Elk reduction hunt to begin Saturday in park
From Staff Reports, Jackson Hole Daily
Date: October 6, 2011
The annual Elk Reduction Program in Grand Teton National Park will begin on Saturday, officials announced.
Under its 1950 enabling legislation, Grand Teton is mandated by federal law to conduct an elk reduction program — when necessary — for the conservation of the elk population in Jackson Hole.
The legislation directs the park to develop the annual program jointly with the Wyoming Game and Fish Department and for the Governor of Wyoming and Secretary of Interior to approve the plan each year.
Biologists and administrators from the Park Service and the Wyoming Game and Fish Department reviewed available biological data and concluded that the elk reduction program is necessary in 2011 to help keep the Jackson elk herd at or near objective and to facilitate maintaining a desired summer distribution of elk in the herd’s range, officials said.
The need for the park’s elk reduction program stems partly from an intensive management framework that includes annual winter feeding programs on the National Elk Refuge and in the upper Gros Ventre drainage, officials said.
Feeding sustains high numbers of elk with unnaturally low mortality rates. A majority of elk that are fed on the refuge either summer in, or use migration routes through, Grand Teton National Park. The reduction program targets elk from three primary summer herd segments: Grand Teton National Park, southern Yellowstone National Park and the Teton Wilderness.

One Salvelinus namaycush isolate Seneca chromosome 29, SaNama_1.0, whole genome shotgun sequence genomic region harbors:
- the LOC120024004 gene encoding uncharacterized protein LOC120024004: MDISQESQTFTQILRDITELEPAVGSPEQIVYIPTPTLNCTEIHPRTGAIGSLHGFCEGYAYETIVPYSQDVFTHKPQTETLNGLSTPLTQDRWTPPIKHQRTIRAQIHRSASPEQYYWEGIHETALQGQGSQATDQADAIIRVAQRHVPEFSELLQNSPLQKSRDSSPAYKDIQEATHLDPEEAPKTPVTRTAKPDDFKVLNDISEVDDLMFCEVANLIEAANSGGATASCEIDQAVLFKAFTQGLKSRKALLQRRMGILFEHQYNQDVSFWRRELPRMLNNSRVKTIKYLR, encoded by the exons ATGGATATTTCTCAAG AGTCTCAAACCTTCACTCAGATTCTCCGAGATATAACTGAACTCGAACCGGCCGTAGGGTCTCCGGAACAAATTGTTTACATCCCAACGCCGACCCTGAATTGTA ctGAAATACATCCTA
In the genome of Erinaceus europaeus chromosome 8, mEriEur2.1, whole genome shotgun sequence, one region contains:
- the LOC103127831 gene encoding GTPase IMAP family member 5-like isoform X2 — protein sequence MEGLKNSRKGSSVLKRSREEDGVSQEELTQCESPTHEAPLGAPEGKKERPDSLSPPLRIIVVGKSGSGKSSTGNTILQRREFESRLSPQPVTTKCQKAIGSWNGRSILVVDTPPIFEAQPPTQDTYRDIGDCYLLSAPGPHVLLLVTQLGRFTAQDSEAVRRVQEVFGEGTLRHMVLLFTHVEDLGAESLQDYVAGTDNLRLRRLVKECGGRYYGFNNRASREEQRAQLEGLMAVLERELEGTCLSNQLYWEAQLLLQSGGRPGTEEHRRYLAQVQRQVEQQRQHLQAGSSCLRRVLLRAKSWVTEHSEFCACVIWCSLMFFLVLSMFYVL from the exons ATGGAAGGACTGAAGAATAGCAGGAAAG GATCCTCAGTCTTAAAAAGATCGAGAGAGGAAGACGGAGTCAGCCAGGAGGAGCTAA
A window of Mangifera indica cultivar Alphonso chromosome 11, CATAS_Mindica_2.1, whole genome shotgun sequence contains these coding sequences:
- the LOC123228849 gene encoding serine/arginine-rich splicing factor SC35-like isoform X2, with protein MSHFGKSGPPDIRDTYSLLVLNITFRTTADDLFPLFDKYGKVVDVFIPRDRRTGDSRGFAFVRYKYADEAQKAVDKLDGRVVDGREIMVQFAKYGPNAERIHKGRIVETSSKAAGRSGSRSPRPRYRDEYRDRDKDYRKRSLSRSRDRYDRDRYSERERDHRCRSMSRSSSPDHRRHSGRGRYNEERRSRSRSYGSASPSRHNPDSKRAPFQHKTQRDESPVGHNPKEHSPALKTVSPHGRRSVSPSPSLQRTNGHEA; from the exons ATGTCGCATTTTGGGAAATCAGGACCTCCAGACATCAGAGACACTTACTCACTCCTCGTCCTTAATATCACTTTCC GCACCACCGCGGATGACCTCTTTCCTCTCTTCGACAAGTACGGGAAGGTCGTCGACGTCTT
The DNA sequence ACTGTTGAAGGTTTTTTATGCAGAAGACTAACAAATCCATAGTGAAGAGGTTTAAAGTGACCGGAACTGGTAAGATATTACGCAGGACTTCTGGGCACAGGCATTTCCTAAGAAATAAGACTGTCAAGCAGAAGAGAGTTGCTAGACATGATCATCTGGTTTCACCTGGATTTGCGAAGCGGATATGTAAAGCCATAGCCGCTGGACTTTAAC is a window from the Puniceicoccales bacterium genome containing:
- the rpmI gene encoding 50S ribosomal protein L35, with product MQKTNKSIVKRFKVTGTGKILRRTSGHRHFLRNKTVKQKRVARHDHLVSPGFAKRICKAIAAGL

The elk reduction program utilizes Wyoming-licensed hunters that apply for and receive limited quota permits in Wyoming hunt areas 75 and 79, which are both inside the park east of the Snake River.
A map showing specific park locations open to hunters participating in the elk reduction program is available at the Craig Thomas Discovery and Visitor Center in Moose and online at www.nps.gov/grte/planyourvisit/elkhunt.htm.
Hunters, regardless of age, are required to carry a hunter education card and to carry and have immediately accessible bear pepper spray as a non-lethal deterrent for use during potential bear encounters.
For the past three years, packets have also contained information encouraging hunters to use non-lead ammunition. In 2011, park hunters can receive free, non-lead ammunition through a program sponsored by Craighead Beringia South in Kelly in collaboration with the park, National Elk Refuge and the Wyoming Game and Fish Department.
Park officials recommend that visitors wear hunter orange or other bright colors if away from developed areas in open hunting zones or to recreate in areas west of the Snake River that are closed to hunting